A recent survey in The Guardian, titled Top five regrets of the dying found men in particular said, “I wish I hadn’t worked so hard’. People want to work to live. Not live to work.
Apple knew this since inception, and therefore put fun (ergonomics, design aesthetics and a seamless OS-Hardware connect) into work, first with its computers, then into every Apple product that followed. It ranks among the most powerful brands in the world today.
And the brand is the business – a fact endorsed by Wall Street. The connect with automobiles? This excerpt from a recent article in a US Magazine…
Brannan Mason should be into cars. The 19-year-old student at the University of San Diego, is a huge fan of the LA Lakers. He also has an active dating life and owns at least one of everything Apple makes. But, like a lot of other young men and women today, he doesn’t have a car. Or even a driver’s license. That’s all right with Mason, but it could be a problem for the auto industry.
“I’ve been busy with other things,” Mason says. “It’s not that I don’t want to drive, but other things are more important.”
Lee Iacocca, Willie G Davidson, Bob Lutz, Ferdinand Piech are proof that a passion for driving or riding at the very top influences not only the “fun quotient” of an automobile company’s products, but also its business success.
To reverse his company’s recent reversals in the US, all strapped up now in Dubai’s favourite taxi, comes Mr. Akio Toyoda to the racetrack!
But why is he racing a Camry? Because, to quote another article (http://www.brandchannel.com/home/post/2012/07/13/Toyota-Promotes-Toyoda-071312.aspx), “… it’s a car that’s been the very icon of what the chief is trying to change. It’s popular – best-selling car in America for 15 years – but pretty boring.”
What about India? During product development research we did for an Indian tractor maker in 1996, Punjab farmers complained their sons would rather become DJs in Southall than till the family land in its tractors. We came back with two same-price concepts: a tractor with higher bhp v/s another with lower bhp but with an air-conditioned cabin, and power-assisted steering and brakes. The latter was a unanimous choice. Why? “Now that’s something we can drive ourselves!”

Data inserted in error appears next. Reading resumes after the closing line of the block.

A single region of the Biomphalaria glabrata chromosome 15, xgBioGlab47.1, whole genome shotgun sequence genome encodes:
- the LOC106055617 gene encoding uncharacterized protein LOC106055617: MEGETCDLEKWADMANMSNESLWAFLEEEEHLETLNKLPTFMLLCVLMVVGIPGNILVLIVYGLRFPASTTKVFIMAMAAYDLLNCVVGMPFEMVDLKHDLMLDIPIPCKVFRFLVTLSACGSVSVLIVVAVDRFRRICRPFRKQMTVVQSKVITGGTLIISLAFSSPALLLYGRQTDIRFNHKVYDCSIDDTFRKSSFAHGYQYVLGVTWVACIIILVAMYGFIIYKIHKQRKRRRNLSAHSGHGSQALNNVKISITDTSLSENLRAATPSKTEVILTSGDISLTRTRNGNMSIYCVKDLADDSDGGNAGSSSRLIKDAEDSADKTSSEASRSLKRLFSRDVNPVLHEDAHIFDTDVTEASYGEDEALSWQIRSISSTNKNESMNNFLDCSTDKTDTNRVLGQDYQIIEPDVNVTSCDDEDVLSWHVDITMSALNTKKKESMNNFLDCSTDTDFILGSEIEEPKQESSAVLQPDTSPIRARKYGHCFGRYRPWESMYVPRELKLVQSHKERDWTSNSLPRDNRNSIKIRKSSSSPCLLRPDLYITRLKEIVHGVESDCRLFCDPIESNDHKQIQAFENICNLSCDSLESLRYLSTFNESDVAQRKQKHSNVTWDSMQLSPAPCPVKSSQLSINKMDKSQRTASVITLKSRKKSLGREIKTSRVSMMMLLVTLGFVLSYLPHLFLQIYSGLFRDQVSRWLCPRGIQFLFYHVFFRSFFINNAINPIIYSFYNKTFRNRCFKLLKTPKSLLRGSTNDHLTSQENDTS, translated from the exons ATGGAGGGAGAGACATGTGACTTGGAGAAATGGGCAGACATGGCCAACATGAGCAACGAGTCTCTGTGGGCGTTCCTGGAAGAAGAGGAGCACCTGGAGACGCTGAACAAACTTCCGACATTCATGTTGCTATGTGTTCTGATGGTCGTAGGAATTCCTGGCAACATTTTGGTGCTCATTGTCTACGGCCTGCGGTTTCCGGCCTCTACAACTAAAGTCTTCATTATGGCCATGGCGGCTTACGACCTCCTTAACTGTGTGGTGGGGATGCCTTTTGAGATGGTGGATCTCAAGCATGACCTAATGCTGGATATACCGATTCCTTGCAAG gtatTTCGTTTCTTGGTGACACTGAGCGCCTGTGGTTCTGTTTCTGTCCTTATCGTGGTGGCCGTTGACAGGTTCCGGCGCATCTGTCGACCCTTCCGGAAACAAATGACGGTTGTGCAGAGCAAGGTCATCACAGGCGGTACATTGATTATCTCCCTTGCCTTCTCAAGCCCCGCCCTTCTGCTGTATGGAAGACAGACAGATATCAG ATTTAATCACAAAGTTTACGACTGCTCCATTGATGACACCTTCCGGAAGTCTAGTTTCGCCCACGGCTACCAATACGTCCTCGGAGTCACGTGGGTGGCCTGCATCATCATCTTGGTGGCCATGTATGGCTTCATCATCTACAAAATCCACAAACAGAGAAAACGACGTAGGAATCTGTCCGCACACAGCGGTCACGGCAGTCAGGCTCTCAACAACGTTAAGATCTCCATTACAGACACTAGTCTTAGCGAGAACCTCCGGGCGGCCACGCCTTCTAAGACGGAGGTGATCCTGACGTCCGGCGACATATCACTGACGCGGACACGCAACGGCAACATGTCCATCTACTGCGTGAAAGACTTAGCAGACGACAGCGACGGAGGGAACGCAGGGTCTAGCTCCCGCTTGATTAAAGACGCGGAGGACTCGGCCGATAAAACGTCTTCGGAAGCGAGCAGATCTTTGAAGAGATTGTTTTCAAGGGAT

Back to ‘real’ fun – motorcycles. June 2004. Bikers surveyed for a Japanese brand said that after the brand had stopped making ‘fun’ bikes, their only choice was to buy the brand’s older, used two-stroke products and restore them with parts from Thailand. Or buy a Bajaj Pulsar.
So we conceived of two new “mojo” concepts – 4-stroke, therefore without the distinctive 2-stroke moan of the originals, but their spiritual successors in every key area – specific output, acceleration, max speed, handling and styling. Pricing – over Rs 1 lakh for one, and about Rs 70,000 for the other.
“Can Indians afford it?” we were asked. “No”, I said, “But many will find the money. Somehow.” As I did in 1983. Shamelessly exploiting my role as the brand’s account executive at its ad agency to become the first owner of the most outrageous motorcycle India had ever seen. Priced at Rs 27,500, not far from what cars then cost, and with no vehicle finance, the client was happy to achieve 5000 bookings.
The result at launch – 18,000 bookings. Annual car sales then – 40,000 units.
Our case: 700+ million Indians then, and less affluent than the billion-odd in 2004. Add easy vehicle finance. Enough would find the money to, in fact, sustain the brand in the business it had created in India – sport. And away from a business it was now floundering in – transport.
In 2007, the brand launched three bikes – a 1000cc CBU, and two Made for, and in, India “chhota packets” of it. I hear the brand’s market share is up from 5 per cent back then to almost twice as much now.